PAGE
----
Source:

Nursing2015

August 2007, Volume 37 Number 8 , p 8 - 8 [FREE]

Author

  • PATRICIA G. GOOCH RN, BSN

Abstract

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GOOCH, PATRICIA G. RN, BSN

Fort ...

 

As an ED nurse with many years of experience, I can see both sides of the question "Should Families Be Present during Resuscitation?" (May 2007). Some nurses are concerned about litigation related to a family member witnessing a mistake or a bad outcome. To them, I say we all need to think of why we're here: patient care. We need to stop practicing medicine and nursing for the lawyers and bring our patients' needs (and their families' needs) back into focus.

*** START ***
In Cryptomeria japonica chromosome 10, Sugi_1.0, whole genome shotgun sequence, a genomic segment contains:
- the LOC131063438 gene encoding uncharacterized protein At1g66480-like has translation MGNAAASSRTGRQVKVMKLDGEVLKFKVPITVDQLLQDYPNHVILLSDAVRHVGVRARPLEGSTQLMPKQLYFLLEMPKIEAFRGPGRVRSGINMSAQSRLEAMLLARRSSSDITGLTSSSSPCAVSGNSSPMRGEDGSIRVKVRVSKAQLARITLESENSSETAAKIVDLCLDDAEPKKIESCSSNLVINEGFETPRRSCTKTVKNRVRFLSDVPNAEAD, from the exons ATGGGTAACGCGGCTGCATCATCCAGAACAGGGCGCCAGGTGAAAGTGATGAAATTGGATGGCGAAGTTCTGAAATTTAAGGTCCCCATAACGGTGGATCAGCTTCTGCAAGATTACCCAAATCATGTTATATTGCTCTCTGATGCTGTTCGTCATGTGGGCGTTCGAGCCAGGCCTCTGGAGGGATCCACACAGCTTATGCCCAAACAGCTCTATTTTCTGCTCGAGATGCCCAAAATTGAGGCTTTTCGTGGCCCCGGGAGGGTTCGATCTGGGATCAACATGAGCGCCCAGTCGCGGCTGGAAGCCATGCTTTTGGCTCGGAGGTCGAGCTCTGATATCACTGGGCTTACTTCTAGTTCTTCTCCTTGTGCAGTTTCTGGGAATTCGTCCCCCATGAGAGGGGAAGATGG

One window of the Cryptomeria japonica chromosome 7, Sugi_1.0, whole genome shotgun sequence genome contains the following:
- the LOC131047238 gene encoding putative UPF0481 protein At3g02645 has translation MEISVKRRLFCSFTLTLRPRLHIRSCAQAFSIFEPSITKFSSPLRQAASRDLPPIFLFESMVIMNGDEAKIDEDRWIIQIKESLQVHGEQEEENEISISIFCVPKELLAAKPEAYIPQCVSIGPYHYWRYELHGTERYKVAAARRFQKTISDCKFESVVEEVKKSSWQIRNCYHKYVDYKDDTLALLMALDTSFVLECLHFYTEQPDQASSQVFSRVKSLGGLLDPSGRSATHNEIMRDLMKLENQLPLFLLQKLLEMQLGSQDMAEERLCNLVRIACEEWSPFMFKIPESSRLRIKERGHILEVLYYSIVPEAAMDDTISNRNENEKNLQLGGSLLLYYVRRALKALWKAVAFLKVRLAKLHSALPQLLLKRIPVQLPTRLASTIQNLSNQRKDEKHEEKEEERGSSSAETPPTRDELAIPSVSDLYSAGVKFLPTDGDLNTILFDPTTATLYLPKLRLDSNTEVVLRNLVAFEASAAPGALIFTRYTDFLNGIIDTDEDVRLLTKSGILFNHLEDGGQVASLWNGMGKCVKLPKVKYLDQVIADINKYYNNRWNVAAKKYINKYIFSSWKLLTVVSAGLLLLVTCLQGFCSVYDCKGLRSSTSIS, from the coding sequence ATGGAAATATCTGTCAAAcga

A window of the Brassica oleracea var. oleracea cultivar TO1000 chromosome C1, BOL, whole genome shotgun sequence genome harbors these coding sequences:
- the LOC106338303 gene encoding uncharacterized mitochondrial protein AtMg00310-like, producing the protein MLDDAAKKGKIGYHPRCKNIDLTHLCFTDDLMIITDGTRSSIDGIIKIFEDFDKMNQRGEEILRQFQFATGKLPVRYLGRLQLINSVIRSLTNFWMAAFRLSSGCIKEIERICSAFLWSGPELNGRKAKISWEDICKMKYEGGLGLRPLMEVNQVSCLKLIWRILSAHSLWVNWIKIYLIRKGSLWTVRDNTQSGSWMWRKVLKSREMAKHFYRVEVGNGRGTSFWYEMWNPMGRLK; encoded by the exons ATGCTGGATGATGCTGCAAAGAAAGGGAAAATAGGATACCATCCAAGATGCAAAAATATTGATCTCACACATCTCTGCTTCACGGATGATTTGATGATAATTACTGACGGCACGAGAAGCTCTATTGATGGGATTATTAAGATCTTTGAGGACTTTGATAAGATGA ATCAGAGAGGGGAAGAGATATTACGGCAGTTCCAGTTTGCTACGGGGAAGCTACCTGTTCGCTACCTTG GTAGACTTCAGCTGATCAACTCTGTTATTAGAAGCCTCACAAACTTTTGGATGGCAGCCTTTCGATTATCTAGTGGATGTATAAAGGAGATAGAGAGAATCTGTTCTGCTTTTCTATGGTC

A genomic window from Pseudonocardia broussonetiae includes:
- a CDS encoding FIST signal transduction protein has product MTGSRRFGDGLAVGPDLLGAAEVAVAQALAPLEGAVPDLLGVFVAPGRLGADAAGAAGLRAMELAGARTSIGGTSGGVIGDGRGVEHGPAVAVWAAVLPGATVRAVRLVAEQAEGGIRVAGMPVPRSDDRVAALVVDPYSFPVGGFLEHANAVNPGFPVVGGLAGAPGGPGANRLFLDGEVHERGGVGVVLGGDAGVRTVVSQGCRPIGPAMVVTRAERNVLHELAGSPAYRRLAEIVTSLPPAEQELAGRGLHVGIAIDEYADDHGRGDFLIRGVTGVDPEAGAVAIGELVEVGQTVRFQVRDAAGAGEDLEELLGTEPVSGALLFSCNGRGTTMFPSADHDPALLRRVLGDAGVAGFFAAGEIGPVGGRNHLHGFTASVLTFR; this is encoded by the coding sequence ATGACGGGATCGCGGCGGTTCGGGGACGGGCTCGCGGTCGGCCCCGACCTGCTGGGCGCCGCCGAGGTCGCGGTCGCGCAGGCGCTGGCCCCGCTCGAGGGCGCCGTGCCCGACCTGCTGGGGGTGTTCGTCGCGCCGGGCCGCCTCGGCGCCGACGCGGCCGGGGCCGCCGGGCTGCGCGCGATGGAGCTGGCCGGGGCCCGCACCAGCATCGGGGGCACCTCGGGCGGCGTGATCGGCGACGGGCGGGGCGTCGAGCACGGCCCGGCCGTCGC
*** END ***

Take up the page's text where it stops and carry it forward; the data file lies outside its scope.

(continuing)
An additional measure I'd suggest is to provide training for all employees in the ED, including ancillary and security staff, in scripting and care for the bereaved family member. In facilities that don't have a policy for family presence during resuscitation, nonclinical staff members may be the ones left to comfort the family. They do their best, but many haven't been prepared for the task. People don't need to be clinical experts to learn about providing support.

 

Nursing leaders need to address this issue head-on, hospital-wide. I submit that this needs to be a best practice, implemented immediately.

 

PATRICIA G. GOOCH, RN, BSN

 

Fort Lauderdale, Fla.